Hi Everyone! This past weekend I had to make another excursion, this time to Munich in order to some research for an Art History paper. My assignment is to write an essay on one of the pieces in the Alte Pinakothek (one of Munich's many great museums) so I chose "The Four Apostles" by Albrecht Dürer to write about.
Fortunately, a bunch of other kids from the program also wanted to head to Munich for the last weekend of October Fest, so we all pooled together to get the cheap group train tickets. Julie & Julia and myself all got a ticket together so that we could head back a bit earlier than the others. On the train there, I actually ran into my friend George, who was also going to the Festival! It was a funny coincidence, and made me look like a cool kid, since I actually knew someone not in the program.
After a pretty two-hour train ride through Bavaria, we arrived at the Hauptbahnhof of Munich, and I have never seen so much lederhosen in all my life. The train station was packed with people in dirndls and national garb, all heading to October Fest. So, determined to avoid October Fest at all costs, I said goodbye to my friends, who went to follow the swarm of excited Germans, and I went off on my to find the Alte Pinakothek.
It's a beautiful building, north of the train station, and architecturally designed to look like a Venetian palace. Inside I ascended the massive left staircase, and explored the world of Gothic, Renaissance, and Post-Renaissance art. They had lots of great pieces, including Albrecht Dürer's self-portrait, works by Tiepolo, Raphael, lots of Rubens, Tiepolo, and more. After trying to decide which of the other three incredible art museums to visit that day, I decided on the Pinakothek der Moderne, which is right across the street.
This building was full of interesting pieces, and loaded with aspects of design from the past century. The basement harbored many examples of furniture, technology and jewelry, and fun pod-like rocking chairs that you got to sit in. The ground floor had an interesting photography exhibit, portraying the architecture of Berlin and New York City in contrast. Then I made my way to the East Wing on the first floor, where most of their painting collection is. Amazing works by Picasso, Lucio Fontana, Max Beckmann, and many of my favorite surrealists could be found there. The east wing hosted Sigmar Polke, Andy Warhol, Don Flavin, and several video pieces that were also pretty neat. Lots of sketching was accomplished...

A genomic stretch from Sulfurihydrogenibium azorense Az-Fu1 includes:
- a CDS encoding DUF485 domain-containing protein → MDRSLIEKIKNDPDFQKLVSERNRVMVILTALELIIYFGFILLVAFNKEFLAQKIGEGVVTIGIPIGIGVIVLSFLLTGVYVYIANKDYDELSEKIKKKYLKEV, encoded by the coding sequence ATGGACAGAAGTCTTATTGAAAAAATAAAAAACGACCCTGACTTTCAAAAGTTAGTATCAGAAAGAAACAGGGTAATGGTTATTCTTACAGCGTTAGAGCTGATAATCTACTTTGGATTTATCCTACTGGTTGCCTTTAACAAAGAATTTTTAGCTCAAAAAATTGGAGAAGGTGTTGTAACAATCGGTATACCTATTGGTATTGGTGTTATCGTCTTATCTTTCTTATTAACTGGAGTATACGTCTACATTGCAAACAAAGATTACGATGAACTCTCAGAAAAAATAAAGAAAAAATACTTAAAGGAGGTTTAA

By then I was starving, and after searching for a decent looking place to eat, I just got a little pizza from a restaurant near the train station, not really feeling like wandering around a thoroughly inebriated Munich alone by night, and then found a BAGEL shop, which was also very exciting. At 7:30 Julie and Julia met up with me, and we boarded the train to head back to Salzburg.
Here's where I share with you the aftermath of a day spent at October Fest. Before leaving the train station, a belligerent drunk started a fight in our car, resulting in spilled beer and a bratwurst roll falling on poor Julie, and some unassuming man being tossed out of the train, who then sat next to me on the train with a cut bleeding on his forehead. Pleasant. Then, a bunch of completely wasted people a few seats back from us proceeded to sing "Low Rider" and "The Chicken Dance" (if indeed, it can be sung), and smoke (against the rules) until they mercifully departed about half way to Salzburg. So, tip: if you REALLY want to go to October Fest, go as early as you can and leave as early as you can. That way you'll get a good seat in the tents, and have at least a few sober people with you on the train. I'm glad we didn't catch a later train, because it would have been a lot worse...So, this is what they don't show you on TV, as the press is required to only show the nice aspects of the festival, they don't tell you about the hill where people pass out, and cops have to periodically check their pulse, or any gross stuff like that.
But, we made it back to Salzburg safe and sound, after this only mildly revolting and somewhat entertaining train ride. So that was an interesting day.